LONDON (Reuters) - A British court has allowed Japanese bank Nomura to go ahead with legal action against Monte dei Paschi di Siena over risky derivatives trades that got the Italian bank into trouble.
The complex deals agreed in 2009 between the two banks are already the subject of criminal investigations in Italy. Monte dei Paschi is seeking 700 million euros ($965 million) in damages from Nomura and others in a Florence court.
The ruling from the High Court in London is the latest blow to the Italian bank which received a 4.1 billion euro state bailout this year and faces the prospect of nationalization if it cannot pull off a substantial capital increase.
Nomura, which denies any wrongdoing, launched its own legal action against Monte dei Paschi in London in March, seeking a series of declarations including that the contracts between the banks are valid.
Monte dei Paschi responded by challenging the jurisdiction of the British court over the matter.
On Thursday, Mr Justice Eder ruled in favor of the Japanese bank.
“I reject the application by Banca Monte dei Paschi di Siena and refuse to order a stay of these English proceedings,” the judge said in a very brief court hearing.
Monte dei Paschi’s shares fell more than 3 percent shortly after the ruling was announced but pared losses to trade 0.9 percent lower at 1104 GMT.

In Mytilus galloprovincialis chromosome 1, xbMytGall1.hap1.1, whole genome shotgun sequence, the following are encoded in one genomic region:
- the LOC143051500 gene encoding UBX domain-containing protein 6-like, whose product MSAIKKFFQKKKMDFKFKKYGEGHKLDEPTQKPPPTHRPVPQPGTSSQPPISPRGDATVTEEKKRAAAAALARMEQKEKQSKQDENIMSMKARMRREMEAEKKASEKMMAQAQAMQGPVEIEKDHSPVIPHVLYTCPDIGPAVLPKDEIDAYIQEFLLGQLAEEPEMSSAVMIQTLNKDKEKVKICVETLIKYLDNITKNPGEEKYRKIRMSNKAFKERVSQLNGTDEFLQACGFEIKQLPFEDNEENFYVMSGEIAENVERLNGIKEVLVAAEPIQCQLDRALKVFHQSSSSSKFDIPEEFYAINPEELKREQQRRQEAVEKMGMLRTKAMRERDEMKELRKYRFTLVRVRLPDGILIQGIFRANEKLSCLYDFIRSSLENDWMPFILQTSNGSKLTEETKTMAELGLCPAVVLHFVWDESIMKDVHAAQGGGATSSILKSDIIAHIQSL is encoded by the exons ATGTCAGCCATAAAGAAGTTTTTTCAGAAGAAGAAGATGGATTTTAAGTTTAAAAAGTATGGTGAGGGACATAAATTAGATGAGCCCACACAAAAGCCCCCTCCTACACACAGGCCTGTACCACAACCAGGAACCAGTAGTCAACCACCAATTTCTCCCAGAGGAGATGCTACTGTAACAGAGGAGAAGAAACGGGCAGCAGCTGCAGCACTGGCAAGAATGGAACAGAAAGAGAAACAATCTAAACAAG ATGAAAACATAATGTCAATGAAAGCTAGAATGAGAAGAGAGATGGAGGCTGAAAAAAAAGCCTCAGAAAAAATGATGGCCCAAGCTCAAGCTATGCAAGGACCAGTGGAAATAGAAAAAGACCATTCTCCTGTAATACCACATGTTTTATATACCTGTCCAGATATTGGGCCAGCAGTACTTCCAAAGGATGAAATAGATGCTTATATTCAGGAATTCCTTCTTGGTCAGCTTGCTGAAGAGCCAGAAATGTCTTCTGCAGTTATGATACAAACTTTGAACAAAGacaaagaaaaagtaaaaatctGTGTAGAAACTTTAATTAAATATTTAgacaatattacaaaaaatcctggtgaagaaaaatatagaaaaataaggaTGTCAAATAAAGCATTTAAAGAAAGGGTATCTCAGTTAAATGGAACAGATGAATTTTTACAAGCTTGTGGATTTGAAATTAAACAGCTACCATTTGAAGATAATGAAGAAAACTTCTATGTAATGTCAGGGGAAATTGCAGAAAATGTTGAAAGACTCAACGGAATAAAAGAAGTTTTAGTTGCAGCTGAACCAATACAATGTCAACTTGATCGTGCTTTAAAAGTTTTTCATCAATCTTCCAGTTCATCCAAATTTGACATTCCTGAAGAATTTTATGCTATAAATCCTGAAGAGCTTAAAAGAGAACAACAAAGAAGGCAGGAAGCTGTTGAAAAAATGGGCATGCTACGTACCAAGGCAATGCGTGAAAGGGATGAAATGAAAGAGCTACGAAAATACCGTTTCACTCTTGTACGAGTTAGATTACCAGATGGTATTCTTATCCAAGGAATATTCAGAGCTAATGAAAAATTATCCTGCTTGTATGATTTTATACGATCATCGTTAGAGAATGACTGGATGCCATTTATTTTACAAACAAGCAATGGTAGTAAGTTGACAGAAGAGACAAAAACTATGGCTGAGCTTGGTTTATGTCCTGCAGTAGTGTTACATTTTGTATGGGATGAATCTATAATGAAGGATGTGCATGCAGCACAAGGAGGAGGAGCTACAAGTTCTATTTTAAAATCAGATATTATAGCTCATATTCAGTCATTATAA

A Nomura spokesman said the bank will continue to take all necessary steps to protect its position.
There was no immediate comment from Monte dei Paschi.
The dispute between the two banks stems from a series of agreements including an asset swap transaction, a long-term repo and a repurchase facility agreed in 2009.
Monte dei Paschi alleges that its former chairman Giuseppe Mussari and former general manager Antonio Vigni colluded with Nomura to set up these opaque structured finance transactions to conceal losses of about 220 million euros which had accrued under an earlier investment known as the Alexandria Notes.
So far, the High Court has not delved into the substance of the dispute but has dealt with a series of legal issues to determine whether it had jurisdiction to hear Nomura’s case against Monte dei Paschi.
Eder’s 26-page ruling said that although the arguments of both sides were finely balanced, it would not be in the interest of justice to halt the English proceedings.
One of the points he took into account was the amount of time it would take for the dispute to make its way through the Italian justice system.
“The nature of the dispute and the very significant sums involved in the present case make it highly desirable that the issue of the validity and enforceability of the agreements is determined as swiftly as possible,” the judge wrote.
Editing by Erica Billingham